Team North Dakota carves out first place at national snow sculpting tournament

The trio of Joshua Zeis, Jay Ray and Mike Nelson took home first place for "The Nemean Lion" at the competition in Lake Geneva, Wisconsin.

Three men wearing medals kneel in front of a statue of a bearded man grappling a roaring lion.
Team North Dakota Snow Sculpting from Fargo placed first in the 2023 U.S. National Snow Sculpting Championships Saturday, Feb. 4, in Lake Geneva. Kneeling from left in front of their sculpture, The Nemean Lion, are Jay Ray, Mike Nelson and Joshua Zeis.

LAKE GENEVA, Wis. — Joshua Zeis and his team of snow sculptors waited with bated breath when the announcer read off second and third place winners during the U.S. National Snow Sculpting Championship competition Saturday, Feb. 4.

“Then, he took a break and talked about some other stuff, and we were worried. Finally, he said our name for first place, and we were all stunned,” Zeis said.

Team North Dakota Snow Sculpting — made up of Zeis, Jay Ray and Mike Nelson — took first place in the “Super Bowl of Snow Sculpting,” officially known as the U.S. National Snow Sculpting Championship competition, which means early next year they will be competing in the international competition.

As far as Zeis knows, it is the first time a team from North Dakota has taken home the gold.

Under a bright spotlight, men on scaffolding and ladders work on a large snow sculpture.
Team North Dakota Snow Sculpting works on their sculpture of "The Nemean Lion" during the U.S. National Snow Sculpting Championship in early February.

Originally named Team Jay Ray w/Snowkraft, the three local artists chiseled blocks of packed snow during the three-day tournament. Last year, they took third place , but this year, their sculpture “The Nemean Lion” beat out everyone else.


“Feels great, man. It’s pretty amazing, we’ve gone to this competition twice and the first time we got bronze and now we got gold. Now we are officially representing the USA in the international competition,” said Zeis, a sculptor by trade.

Team AK Department of Snow out of Alaska placed second for their “When Love Hurts” snow sculpture, and Team Sculptora Borealis out of Wisconsin, the champions in 2022, placed third for their “You Are Not Alone” snow sculpture, according to Kenosha News .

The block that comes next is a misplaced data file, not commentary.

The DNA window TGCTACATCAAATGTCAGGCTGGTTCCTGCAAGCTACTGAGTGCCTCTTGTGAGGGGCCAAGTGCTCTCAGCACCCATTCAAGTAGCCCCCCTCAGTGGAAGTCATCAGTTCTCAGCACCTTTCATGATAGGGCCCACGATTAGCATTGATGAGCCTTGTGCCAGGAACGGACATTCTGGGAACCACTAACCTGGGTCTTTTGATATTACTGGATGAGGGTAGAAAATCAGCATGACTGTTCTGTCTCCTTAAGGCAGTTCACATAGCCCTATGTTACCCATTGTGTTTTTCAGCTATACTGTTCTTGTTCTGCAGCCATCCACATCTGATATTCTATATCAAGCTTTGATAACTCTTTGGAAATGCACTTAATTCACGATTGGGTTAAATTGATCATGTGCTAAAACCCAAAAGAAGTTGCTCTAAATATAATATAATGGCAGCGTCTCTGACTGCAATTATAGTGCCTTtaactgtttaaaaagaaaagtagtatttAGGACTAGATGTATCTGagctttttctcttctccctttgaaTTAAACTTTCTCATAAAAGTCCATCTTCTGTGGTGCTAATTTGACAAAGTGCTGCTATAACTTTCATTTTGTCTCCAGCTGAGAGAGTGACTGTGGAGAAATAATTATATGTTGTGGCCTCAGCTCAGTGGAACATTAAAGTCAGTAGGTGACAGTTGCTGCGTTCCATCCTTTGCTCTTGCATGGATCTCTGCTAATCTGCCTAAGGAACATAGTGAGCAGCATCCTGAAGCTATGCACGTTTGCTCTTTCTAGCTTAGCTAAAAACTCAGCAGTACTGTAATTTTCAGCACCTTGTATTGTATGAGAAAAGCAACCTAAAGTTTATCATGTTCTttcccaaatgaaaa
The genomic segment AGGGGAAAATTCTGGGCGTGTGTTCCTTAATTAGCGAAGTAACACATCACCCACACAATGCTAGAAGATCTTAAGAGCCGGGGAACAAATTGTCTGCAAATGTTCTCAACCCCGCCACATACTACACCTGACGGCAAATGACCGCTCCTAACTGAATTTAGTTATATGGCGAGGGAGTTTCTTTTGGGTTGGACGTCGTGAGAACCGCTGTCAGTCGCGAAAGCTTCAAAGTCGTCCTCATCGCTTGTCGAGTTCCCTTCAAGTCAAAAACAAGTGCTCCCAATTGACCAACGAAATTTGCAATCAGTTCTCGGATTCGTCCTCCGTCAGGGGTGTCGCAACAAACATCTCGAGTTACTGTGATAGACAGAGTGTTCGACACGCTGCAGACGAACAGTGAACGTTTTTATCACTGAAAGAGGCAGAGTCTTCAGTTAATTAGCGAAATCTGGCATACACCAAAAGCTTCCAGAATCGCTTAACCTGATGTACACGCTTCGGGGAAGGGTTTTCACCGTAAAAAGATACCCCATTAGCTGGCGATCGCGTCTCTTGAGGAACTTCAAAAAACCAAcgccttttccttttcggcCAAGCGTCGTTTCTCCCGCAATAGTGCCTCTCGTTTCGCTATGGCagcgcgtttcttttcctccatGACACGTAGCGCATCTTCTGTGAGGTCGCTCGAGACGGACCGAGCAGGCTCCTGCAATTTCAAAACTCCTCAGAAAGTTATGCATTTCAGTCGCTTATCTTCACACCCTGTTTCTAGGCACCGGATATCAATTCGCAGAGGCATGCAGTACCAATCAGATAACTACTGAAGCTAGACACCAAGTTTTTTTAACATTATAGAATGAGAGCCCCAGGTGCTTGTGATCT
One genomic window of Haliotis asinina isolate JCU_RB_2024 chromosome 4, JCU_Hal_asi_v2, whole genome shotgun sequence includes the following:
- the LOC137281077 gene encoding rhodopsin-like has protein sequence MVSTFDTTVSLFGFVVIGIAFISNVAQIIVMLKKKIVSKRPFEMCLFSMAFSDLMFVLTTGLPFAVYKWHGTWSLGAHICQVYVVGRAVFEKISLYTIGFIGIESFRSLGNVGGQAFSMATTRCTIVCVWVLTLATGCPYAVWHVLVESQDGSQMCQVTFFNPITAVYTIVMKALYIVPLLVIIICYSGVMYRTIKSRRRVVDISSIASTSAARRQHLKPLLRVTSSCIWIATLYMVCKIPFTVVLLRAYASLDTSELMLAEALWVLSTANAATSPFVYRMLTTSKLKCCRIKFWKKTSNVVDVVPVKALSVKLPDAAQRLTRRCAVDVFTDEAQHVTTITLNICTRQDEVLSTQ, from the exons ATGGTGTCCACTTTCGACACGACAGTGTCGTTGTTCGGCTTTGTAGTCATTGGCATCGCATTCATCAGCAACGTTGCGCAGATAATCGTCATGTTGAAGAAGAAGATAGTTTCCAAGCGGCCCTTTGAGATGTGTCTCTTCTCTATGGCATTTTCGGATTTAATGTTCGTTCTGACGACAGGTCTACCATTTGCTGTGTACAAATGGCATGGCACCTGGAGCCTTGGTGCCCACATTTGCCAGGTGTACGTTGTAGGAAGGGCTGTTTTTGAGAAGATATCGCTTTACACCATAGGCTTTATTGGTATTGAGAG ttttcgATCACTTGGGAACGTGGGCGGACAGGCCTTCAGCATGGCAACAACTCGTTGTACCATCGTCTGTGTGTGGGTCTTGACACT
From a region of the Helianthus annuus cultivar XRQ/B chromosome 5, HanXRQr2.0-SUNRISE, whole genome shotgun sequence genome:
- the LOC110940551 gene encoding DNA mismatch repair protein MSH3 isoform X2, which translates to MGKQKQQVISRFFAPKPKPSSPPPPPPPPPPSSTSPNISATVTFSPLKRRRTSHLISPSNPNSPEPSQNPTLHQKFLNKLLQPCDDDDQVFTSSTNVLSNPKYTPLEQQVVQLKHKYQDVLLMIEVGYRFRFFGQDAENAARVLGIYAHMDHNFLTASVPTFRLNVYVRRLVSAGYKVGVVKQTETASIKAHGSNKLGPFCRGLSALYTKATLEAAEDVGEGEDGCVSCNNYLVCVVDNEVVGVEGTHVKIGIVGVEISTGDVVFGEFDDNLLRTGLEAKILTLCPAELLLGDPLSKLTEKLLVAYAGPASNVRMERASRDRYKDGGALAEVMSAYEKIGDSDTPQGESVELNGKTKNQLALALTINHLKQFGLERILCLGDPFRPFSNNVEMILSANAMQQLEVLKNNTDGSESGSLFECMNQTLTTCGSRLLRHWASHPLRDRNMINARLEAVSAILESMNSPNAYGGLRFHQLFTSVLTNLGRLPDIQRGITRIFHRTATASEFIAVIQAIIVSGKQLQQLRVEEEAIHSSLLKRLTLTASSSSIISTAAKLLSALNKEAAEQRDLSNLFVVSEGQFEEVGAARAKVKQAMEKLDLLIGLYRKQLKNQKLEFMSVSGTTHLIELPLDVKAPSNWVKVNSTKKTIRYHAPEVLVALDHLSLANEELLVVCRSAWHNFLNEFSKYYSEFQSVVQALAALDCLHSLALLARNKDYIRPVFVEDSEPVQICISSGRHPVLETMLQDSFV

Read more arts and entertainment news
As the pandemic was forcing more people indoors, getting something to clean stale air began to push the need for more houseplants.
The band, orchestra and/or chorus that are selected may be invited to play at official state functions throughout the year.

Last year, more than 65,000 people came to watch the tournament, Zeis said, but this year there were far more enthusiastic viewers.

“It was such a giant crowd of people that were cheering. It was so cool. It took us 45 minutes to step away because so many people wanted to take our pictures,” he said.

The win means a lot to the North Dakota team, because as far as they know no other team from North Dakota has participated, much less walked away with a national title.

A snow scultpure of a bearded man in a club made of ice grappling with a roaring lion.
The Nemean Lion, sculpted by the Team North Dakota Snow Sculpting in Lake Geneva, Wisconsin.

For unknown reasons, the sport has never picked up in the state, Nelson said in December.

“It’s befuddling to me that it's not a bigger thing in North Dakota. We have long, cold winters with not a lot to do and usually plenty of snow. An individual is not going to drop a couple grand on a snow sculpture, so it does take a community to help,” Nelson said.

The North Dakota snow sculpting team chiseled out their frozen statue of Hercules battling the Nemean lion. At one point, Zeis had to carve a chunk of ice out of the lake to sculpt a club.


“It broke a couple times but finally worked. It all worked out,” he said.

With the exception of a light snowfall, the weather also worked in their favor.

“We were fortunate in that we had a big building that blocked the wind, and we had clear skies mostly. The sun gave us a little trouble so we couldn’t do any detail, so we held off and waited for the next day," Zeis said. "Our pace was really great. I don’t feel that we really struggled at all, and we had some time in the end to fine-tune everything."

The next step for the team will be the international competition, which will be in the last week of January 2024 in Stillwater, Minnesota, Zeis said.

C.S. Hagen is an award-winning journalist currently covering the education and activist beats mainly in North Dakota and Minnesota.
What To Read Next
Get Local